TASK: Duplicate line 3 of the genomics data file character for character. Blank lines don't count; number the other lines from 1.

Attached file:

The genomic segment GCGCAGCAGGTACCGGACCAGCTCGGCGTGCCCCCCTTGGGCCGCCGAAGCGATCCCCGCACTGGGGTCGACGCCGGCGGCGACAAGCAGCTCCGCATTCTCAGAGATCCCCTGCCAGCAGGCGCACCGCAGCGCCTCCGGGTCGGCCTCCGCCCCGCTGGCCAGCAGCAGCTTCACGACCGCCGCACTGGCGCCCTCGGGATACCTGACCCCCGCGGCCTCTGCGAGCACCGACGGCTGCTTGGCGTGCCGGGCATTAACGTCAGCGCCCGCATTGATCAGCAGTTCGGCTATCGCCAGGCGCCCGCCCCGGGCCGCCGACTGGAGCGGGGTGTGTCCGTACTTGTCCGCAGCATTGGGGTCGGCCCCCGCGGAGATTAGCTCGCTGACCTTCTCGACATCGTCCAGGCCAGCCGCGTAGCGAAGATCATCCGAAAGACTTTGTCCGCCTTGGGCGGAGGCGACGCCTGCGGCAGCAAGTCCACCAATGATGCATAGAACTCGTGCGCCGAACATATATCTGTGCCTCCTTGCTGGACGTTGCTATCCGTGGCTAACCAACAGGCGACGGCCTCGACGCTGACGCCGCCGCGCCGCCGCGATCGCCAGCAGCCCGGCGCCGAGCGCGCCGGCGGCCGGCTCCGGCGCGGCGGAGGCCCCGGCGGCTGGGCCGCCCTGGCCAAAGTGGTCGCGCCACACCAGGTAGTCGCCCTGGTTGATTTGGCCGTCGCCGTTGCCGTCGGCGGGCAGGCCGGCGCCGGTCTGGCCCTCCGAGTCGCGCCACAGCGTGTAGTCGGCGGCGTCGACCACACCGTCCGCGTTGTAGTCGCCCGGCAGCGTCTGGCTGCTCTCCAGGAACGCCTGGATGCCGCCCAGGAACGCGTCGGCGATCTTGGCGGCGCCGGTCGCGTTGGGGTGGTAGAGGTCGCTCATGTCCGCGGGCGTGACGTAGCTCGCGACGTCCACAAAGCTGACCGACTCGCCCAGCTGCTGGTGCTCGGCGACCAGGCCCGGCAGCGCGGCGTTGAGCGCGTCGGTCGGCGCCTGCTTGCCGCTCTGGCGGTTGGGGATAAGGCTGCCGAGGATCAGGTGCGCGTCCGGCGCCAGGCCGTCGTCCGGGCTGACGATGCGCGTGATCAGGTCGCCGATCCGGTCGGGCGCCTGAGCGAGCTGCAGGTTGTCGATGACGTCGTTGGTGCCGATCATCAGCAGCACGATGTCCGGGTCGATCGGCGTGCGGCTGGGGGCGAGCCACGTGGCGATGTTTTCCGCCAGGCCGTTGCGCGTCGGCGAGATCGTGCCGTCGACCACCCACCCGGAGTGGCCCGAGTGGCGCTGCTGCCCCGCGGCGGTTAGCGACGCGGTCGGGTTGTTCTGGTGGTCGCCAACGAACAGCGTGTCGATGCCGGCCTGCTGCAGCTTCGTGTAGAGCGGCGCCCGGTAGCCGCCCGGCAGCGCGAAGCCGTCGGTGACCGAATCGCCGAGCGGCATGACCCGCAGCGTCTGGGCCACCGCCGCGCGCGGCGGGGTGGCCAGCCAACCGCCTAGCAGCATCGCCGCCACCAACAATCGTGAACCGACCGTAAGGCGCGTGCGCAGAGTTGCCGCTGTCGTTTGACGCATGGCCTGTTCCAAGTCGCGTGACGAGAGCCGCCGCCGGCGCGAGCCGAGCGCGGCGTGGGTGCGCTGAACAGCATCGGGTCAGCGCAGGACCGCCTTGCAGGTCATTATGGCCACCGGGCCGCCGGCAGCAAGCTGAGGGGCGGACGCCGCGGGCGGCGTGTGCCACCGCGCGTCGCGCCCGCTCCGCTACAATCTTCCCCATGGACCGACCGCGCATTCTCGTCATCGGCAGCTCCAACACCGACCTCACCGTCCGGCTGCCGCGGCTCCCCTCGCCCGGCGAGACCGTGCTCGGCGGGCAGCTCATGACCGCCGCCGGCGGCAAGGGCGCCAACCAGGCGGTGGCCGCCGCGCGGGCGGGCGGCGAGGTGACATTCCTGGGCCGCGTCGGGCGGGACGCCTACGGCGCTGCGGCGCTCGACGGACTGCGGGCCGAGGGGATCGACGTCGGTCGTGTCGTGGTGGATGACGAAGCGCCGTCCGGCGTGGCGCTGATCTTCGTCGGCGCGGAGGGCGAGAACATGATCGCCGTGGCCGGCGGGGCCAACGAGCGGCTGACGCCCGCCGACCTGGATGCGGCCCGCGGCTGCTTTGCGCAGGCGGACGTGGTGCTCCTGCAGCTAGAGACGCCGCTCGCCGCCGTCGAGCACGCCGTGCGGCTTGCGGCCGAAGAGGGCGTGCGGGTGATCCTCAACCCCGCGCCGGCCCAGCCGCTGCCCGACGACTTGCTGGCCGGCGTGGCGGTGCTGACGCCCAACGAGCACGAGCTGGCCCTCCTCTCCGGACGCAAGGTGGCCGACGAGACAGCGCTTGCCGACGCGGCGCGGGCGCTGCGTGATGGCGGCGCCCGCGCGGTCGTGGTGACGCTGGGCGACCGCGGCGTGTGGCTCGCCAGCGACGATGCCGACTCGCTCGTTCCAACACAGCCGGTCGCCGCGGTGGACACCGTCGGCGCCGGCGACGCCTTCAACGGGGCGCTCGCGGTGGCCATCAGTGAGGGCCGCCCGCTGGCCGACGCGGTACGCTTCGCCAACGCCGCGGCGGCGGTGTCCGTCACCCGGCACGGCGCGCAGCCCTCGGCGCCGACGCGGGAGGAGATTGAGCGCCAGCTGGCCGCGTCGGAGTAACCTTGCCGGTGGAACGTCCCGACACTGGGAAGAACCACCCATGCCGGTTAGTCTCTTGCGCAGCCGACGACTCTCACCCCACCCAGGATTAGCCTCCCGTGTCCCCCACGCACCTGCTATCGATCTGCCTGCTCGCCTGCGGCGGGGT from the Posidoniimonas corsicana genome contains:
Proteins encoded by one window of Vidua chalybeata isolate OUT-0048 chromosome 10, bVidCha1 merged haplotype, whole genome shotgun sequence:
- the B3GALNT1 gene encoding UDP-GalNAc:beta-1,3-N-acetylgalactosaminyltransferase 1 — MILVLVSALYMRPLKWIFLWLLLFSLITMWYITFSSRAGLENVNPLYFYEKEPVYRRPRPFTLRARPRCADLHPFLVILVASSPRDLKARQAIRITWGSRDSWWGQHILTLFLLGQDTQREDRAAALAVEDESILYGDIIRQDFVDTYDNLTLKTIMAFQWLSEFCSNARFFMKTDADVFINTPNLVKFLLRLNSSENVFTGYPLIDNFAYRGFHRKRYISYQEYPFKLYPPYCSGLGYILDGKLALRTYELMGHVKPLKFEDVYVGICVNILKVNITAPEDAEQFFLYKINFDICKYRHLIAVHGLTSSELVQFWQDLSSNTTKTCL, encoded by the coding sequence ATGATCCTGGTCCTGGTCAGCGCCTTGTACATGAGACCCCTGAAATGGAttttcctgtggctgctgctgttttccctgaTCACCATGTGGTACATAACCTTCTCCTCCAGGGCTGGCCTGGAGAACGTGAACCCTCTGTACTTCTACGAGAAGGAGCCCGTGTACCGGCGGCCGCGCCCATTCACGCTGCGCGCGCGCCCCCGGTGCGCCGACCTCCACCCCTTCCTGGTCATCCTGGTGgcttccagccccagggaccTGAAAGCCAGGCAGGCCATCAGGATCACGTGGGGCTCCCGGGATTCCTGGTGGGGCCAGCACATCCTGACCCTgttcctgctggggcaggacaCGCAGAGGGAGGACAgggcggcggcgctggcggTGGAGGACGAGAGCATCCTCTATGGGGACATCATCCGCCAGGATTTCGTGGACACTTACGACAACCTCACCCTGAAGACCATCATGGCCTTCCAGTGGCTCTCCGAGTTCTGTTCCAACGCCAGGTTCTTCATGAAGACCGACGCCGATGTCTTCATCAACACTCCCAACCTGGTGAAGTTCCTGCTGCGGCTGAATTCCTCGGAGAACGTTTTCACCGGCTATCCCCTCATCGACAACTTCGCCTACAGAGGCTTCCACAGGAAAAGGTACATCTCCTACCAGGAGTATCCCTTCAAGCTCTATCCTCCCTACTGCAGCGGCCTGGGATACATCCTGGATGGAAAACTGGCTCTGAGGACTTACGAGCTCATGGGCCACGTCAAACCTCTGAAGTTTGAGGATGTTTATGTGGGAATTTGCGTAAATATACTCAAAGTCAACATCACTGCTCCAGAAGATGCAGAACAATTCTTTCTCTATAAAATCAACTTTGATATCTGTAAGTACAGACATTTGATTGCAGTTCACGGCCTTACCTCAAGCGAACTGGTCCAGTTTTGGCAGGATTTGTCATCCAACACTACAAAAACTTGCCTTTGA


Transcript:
- the B3GALNT1 gene encoding UDP-GalNAc:beta-1,3-N-acetylgalactosaminyltransferase 1 — MILVLVSALYMRPLKWIFLWLLLFSLITMWYITFSSRAGLENVNPLYFYEKEPVYRRPRPFTLRARPRCADLHPFLVILVASSPRDLKARQAIRITWGSRDSWWGQHILTLFLLGQDTQREDRAAALAVEDESILYGDIIRQDFVDTYDNLTLKTIMAFQWLSEFCSNARFFMKTDADVFINTPNLVKFLLRLNSSENVFTGYPLIDNFAYRGFHRKRYISYQEYPFKLYPPYCSGLGYILDGKLALRTYELMGHVKPLKFEDVYVGICVNILKVNITAPEDAEQFFLYKINFDICKYRHLIAVHGLTSSELVQFWQDLSSNTTKTCL, encoded by the coding sequence ATGATCCTGGTCCTGGTCAGCGCCTTGTACATGAGACCCCTGAAATGGAttttcctgtggctgctgctgttttccctgaTCACCATGTGGTACATAACCTTCTCCTCCAGGGCTGGCCTGGAGAACGTGAACCCTCTGTACTTCTACGAGAAGGAGCCCGTGTACCGGCGGCCGCGCCCATTCACGCTGCGCGCGCGCCCCCGGTGCGCCGACCTCCACCCCTTCCTGGTCATCCTGGTGgcttccagccccagggaccTGAAAGCCAGGCAGGCCATCAGGATCACGTGGGGCTCCCGGGATTCCTGGTGGGGCCAGCACATCCTGACCCTgttcctgctggggcaggacaCGCAGAGGGAGGACAgggcggcggcgctggcggTGGAGGACGAGAGCATCCTCTATGGGGACATCATCCGCCAGGATTTCGTGGACACTTACGACAACCTCACCCTGAAGACCATCATGGCCTTCCAGTGGCTCTCCGAGTTCTGTTCCAACGCCAGGTTCTTCATGAAGACCGACGCCGATGTCTTCATCAACACTCCCAACCTGGTGAAGTTCCTGCTGCGGCTGAATTCCTCGGAGAACGTTTTCACCGGCTATCCCCTCATCGACAACTTCGCCTACAGAGGCTTCCACAGGAAAAGGTACATCTCCTACCAGGAGTATCCCTTCAAGCTCTATCCTCCCTACTGCAGCGGCCTGGGATACATCCTGGATGGAAAACTGGCTCTGAGGACTTACGAGCTCATGGGCCACGTCAAACCTCTGAAGTTTGAGGATGTTTATGTGGGAATTTGCGTAAATATACTCAAAGTCAACATCACTGCTCCAGAAGATGCAGAACAATTCTTTCTCTATAAAATCAACTTTGATATCTGTAAGTACAGACATTTGATTGCAGTTCACGGCCTTACCTCAAGCGAACTGGTCCAGTTTTGGCAGGATTTGTCATCCAACACTACAAAAACTTGCCTTTGA